Given the importance of teaching and being teachers, it might be helpful this morning to look to the Gospels, to the example of the greatest master teacher ever; our Lord Jesus. Jesus’ teaching methods were simple. He was, of course, an incomparable story teller. He illustrated his teaching by parable and story, by concrete references to the life with which his hearers were familiar. Also, his teaching, unlike that of the scribes, was not a learned commentary upon Scriptural texts, but a direct and simple statement of truth. And, he taught with a freedom and spontaneity, an inspiration and power that made a deep impression on those who heard him. His illustrations gave life and vitality to abstract ethical principles. Into a community concerned with legalistic interpretation of dogma, he brought a new sense of ethical reality. He did not speculate about truth; he did not argue about truth; in simple act and story, he demonstrated truth. Jesus never forgot that he was teaching. His approach was that of a friend offering help, not that of an imperious scholar bestowing knowledge. To his wisdom and insight he added a simple kindliness and affection. If he talked of love, he demonstrated love in his life; if he taught the necessity of humility, he was himself humble. With the transgressor he was always kindly and human, quick to reprove, quick to forgive.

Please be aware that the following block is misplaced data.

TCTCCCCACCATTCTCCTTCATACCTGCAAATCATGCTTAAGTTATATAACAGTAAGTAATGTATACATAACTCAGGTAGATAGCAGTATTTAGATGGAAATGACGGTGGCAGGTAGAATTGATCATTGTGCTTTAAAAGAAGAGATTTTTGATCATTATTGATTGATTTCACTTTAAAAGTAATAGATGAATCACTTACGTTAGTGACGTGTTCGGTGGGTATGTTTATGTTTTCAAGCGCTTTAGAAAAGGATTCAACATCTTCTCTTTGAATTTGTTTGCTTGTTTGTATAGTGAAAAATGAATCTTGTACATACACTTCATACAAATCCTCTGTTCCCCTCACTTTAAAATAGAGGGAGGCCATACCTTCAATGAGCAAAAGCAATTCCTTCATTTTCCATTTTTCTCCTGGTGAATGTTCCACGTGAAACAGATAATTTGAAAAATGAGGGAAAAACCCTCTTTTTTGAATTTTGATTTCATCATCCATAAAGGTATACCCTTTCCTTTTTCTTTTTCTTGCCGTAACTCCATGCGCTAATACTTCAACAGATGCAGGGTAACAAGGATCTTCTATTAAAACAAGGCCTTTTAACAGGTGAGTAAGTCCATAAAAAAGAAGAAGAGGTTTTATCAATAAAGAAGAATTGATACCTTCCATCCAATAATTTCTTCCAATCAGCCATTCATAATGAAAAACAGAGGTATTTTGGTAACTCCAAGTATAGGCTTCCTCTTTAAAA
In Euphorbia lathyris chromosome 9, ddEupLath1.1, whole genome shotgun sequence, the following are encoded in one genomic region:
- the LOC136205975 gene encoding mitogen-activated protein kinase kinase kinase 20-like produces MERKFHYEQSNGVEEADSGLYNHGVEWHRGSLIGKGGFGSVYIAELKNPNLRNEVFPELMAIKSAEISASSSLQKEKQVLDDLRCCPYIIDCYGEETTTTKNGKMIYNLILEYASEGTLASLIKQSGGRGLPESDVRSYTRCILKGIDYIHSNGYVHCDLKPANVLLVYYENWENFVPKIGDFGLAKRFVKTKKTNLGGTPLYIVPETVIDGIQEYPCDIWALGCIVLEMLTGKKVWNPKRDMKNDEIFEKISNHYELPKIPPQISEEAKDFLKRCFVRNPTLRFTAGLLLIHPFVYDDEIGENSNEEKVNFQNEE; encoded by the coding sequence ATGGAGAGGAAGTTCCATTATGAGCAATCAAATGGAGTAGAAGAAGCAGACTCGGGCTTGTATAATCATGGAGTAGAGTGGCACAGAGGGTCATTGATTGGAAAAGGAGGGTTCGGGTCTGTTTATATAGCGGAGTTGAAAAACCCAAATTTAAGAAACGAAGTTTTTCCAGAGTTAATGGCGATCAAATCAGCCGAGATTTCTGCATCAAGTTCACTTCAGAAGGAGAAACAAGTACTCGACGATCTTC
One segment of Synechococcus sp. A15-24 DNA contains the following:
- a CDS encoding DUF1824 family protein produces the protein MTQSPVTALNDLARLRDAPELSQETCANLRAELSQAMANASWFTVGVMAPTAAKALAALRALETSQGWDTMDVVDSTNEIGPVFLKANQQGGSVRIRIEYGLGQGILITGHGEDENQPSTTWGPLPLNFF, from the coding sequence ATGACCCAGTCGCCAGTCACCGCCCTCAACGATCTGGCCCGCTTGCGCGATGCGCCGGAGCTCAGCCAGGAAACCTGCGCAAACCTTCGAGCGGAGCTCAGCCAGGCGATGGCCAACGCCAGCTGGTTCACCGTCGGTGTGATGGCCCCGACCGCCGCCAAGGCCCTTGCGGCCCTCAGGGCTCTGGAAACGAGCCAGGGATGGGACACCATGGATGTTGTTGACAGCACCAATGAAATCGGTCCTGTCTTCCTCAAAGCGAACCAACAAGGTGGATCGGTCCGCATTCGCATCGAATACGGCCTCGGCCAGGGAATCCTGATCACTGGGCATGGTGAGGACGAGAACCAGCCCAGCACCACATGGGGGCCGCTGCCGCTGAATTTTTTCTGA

His greatest gift as a teacher was, perhaps, his ability to help others think for themselves. In his teaching he was not handing down the law so much, as revealing the truth that makes people free. He taught always as one, who having a knowledge of truth, wished to reveal it to others that they too might share its power and beauty. It is no wonder that those who heard him felt that he spoke as Mark puts it, “as one having authority.” 

Something the opposite of the priest’s sermon that was all laid out on the pulpit one Sunday morning before worship. The Junior Warden read through it and left helpful preaching tips in the margins. The comments went like this: “point needs emphasis here, speak loudly; point here is dramatic, speak slowly; for best effect here, point toward Heaven.” The last entry read, “point weak here, pound pulpit!” 

Here’s the first thing that we can learn from Jesus teaching style; Jesus taught with urgency and passion. When you’re trying to teach something to someone else it helps immeasurably if you have a personal sense of passion about it. If it’s really important to you, let the urgency come through you in your focused direction, and in the joy you communicate through it. That passion in you, once caught by those you’re trying to teach, will give you the authority you need to be listened to. 

Here’s the second thing we can catch from Jesus’ methodology; Jesus taught by example as well as words. This is very important for all of us to understand; especially if your words or example are displayed for young people. Nothing will destroy a young person’s thirst for learning faster than pretence, hypocrisy, and platitudes. Like it or not, whether you are a parent or a grandparent, an aunt or an uncle, a family member or a friend, distant or just next door, it is impossible to have young people around you without teaching them. Coddle them, ignore them, force-feed them, shun them or worry about them, love them or try to avoid them, you are still teaching them something, all the time. Make sure that your example and your word match.